Field of Science

Why I'm Marching for Science

Saturday April 22nd 2017 is Earth Day. It is also the day chosen for the March for Science. I was thinking about traveling to Washington DC to march, but will most likely be marching in Minnesota in the Twin Cities march (@ScienceMarchMN).

There are numerous reasons why I'm marching. The most obvious reason for me is that science has been under a constant attack by republicans the last few decades, and these attacks reached a tipping point for me in the last election. Anti-science viewpoints do not know party lines but democrats have not been a constant opponent of science, disparaging scientists, scientific agencies, education, etc. If the previous two statements have your face turning red and mental spittle flying, then there's little point in reading further even though what I want to express in this essay is not specifically a republican/democrat comparison.

I want to suggest that if, as a nation, we have decided that science is the enemy, that we don't need to hear from any more experts, that we make our own reality, then its time to close up shop. We can unequivacolly state that we no longer want a more perfect union, we do not want to promote the general welfare or provide for the common defense, nor are we interested in our posterity. We can still have a government that makes, executes, and interprets law, but let's not kid ourselves that we care about the mission statement outlined in the Preamble of the Constitution of the USA.

Why do I say this? It seems that I'm linking our system of government and science and if so is that appropriate. I think it is. As a student of public education, a few decades removed, I remember learning about the Enlightenment and how Enlightenment ideas and thinking influenced the founding fathers. For those who may have forgotten, these ideas were a focus on reason, logic, science (as it existed at that time), etc. as a way to improve our lot in the universe. Enlightenment principles led to things like the Preamble. Don't take my word for it, you can read what the framers thought by reading The Federalist Papers.

Our government was founded on the idea of rationale policy and governance, on the use of logic and honest debate to inform decision making, on science to explain what was true and what was not. If we have decided as a nation that allegiance to party is more important than making informed decisions, then why waste time pretending we care about our system of government anymore?

I've spent some amount of time thinking about why this concept is so difficult and anathema to many people. I think in part it is because when we think about 'logic' or 'rationality' or 'science', we think these are simple terms easy to understand. Kind of like we all went to school, so we all feel like we understand a teacher's job. Let's take the example of 'logic', that should be easy. The fact is many books have been devoted to this topic and many more will be. When I say logic, probably a lot of people think along the lines of:
If A=B and B=C, then A=C
This is true and this is logic, but it's logic at its simplest.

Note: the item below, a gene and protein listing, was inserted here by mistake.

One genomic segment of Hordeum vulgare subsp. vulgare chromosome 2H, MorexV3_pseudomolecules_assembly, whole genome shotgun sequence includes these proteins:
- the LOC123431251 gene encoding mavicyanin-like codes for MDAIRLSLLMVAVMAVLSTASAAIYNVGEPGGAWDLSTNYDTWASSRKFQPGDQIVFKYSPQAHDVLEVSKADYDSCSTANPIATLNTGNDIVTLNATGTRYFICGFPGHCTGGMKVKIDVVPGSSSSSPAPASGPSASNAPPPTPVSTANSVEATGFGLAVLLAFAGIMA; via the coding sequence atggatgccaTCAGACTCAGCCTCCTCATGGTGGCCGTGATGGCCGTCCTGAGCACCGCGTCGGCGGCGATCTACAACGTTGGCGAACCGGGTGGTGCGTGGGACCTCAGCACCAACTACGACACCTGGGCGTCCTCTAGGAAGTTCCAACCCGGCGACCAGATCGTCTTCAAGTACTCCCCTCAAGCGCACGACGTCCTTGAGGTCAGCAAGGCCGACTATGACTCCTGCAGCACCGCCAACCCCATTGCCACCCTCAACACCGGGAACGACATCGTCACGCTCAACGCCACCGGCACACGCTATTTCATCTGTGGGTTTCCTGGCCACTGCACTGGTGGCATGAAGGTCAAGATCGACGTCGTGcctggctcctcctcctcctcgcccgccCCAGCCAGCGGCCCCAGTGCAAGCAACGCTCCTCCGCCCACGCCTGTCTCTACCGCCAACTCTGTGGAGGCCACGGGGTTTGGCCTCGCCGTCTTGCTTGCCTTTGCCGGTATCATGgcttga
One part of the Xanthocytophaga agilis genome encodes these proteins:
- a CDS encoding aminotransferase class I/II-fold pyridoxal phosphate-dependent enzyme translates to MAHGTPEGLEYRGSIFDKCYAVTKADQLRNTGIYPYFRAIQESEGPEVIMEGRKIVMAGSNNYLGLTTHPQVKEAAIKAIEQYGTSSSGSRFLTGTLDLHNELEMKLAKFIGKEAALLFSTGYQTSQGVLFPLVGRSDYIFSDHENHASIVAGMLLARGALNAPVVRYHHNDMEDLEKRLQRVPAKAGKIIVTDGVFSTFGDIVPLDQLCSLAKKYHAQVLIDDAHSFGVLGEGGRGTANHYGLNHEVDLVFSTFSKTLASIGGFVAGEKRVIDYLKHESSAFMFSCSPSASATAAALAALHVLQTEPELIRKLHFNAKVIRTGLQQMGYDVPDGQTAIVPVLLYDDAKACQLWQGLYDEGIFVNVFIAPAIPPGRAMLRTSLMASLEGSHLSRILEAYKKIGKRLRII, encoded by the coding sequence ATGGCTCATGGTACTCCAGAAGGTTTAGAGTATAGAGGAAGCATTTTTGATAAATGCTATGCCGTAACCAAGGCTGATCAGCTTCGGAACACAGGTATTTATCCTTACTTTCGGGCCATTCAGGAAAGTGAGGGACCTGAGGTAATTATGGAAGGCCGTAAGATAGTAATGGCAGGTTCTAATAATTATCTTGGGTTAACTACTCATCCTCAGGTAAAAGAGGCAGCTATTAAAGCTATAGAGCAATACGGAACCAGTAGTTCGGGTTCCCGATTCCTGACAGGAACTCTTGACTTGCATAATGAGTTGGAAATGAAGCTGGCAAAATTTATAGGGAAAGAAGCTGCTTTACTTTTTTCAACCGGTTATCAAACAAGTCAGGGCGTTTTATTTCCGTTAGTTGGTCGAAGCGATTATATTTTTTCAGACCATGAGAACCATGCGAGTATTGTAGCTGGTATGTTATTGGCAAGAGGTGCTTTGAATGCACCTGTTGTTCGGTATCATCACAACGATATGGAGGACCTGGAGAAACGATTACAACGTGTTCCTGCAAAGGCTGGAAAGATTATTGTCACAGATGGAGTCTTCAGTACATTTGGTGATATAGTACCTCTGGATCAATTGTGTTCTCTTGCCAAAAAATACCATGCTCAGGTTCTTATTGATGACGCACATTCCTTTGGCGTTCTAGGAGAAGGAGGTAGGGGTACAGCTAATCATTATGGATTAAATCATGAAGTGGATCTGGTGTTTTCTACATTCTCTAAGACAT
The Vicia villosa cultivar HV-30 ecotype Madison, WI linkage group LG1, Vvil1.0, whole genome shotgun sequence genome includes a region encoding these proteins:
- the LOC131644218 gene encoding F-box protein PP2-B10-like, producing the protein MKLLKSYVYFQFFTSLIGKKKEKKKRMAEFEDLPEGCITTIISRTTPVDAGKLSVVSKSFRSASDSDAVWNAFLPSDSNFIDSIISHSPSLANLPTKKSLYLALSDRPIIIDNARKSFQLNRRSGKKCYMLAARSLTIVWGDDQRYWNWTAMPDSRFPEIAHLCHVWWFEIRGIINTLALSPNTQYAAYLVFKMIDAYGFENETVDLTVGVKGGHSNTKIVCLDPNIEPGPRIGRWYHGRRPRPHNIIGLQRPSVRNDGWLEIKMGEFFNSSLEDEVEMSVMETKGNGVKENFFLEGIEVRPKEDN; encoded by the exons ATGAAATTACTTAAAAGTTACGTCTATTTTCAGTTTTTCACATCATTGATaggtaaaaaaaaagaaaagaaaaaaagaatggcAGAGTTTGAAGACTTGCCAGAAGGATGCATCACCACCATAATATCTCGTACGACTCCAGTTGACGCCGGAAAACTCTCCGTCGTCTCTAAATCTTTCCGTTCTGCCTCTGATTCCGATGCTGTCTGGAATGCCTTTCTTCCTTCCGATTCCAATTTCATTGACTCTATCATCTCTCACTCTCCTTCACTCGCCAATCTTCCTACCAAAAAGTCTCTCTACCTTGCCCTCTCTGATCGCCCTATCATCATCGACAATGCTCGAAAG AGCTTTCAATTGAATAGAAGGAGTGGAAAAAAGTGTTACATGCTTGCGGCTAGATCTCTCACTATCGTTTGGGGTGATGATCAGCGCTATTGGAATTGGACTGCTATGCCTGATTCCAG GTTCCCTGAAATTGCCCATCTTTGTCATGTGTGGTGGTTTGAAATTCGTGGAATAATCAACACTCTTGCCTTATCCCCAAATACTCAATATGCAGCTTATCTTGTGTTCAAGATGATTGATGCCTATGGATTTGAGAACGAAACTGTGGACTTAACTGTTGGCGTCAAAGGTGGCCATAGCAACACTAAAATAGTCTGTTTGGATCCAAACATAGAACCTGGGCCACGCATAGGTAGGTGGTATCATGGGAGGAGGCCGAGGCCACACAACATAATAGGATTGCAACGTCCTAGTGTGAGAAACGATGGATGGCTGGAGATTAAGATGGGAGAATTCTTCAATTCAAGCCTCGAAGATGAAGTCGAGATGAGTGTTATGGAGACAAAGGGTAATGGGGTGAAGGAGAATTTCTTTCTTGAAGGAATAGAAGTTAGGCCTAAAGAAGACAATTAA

How about another example many people are familiar with that may not be so simple.
You see a train coming down the line and it is going to hit and kill five people, you can flip the switch so the train goes onto another track, but it will kill one person there. What do you do?
Simple? How about...
You see a train coming down the line and it is going to hit and kill five felons, you can flip the switch so the train goes onto another track, but it will kill one person there. What do you do?
Simple? How about...
You see a train coming down the line and it is going to hit and kill five white girls aged 14-15 but they are felons, you can flip the switch so the train goes onto another track, but it will kill one person there. What do you do?
Simple? How about...
You see a train coming down the line and it is going to hit and kill five elderly people, you can flip the switch so the train goes onto another track, but it will kill one child there. What do you do?
We can go on and on. Some people will not flip the switch in the first case, because that would in fact make them the murderer of one person, although they saved five. Others would say they'd flip the switch in heartbeat in that example, but then what happens in the latter examples. I say the first case is a logical decision because the needs of the many (5 people) outweigh the needs of the few (1 person). In this case, I'm making it a simple numbers game. In the subsequent examples, I'm including information that may impact the value of the people in question such that the raw numbers may not matter as much. Speaking of value, what if in case 2, I point out they were non-violent felons, would your choice change?

Let's get back to science. Science requires logic, but it is more than logic as science requires observation, making inferences based on these observations (aka hypotheses), conducting experiments, and then interpretation of the data, and repeat. Both making inferences and interpreting data requires logic but also requires creativity and imagination of possibilities.

Our legislators need to write laws to accomplish the mission statement described in the Preamble. The world is a dynamic place as is society so we constantly need new laws. For example, we need a new budget every year, there are problems that need to be solved, etc. How are laws written? This is where science plays an important role.

Let's say people who lived in communities in the 1950s downwind of nuclear test sites got cancer at a much higher rate than people living elsewhere. First, this is only discovered serendipitously because doctors in these areas see more cases of cancer than they expected based on their training (that's because by and large people don't move too far). One possibility is that the training was shoddy, so the doctors call colleagues who work elsewhere and learn that their colleagues find cancer at a rate they learned about in medical school. This seems like a real problem, so now some epidemiologists are called in to look more closely at the situation and they find that after controlling for other factors, like diet, age, etc. people downwind of nuclear testing sites are in fact much more likely to come down with cancer. Congress is mobilized, there's a problem that needs solving.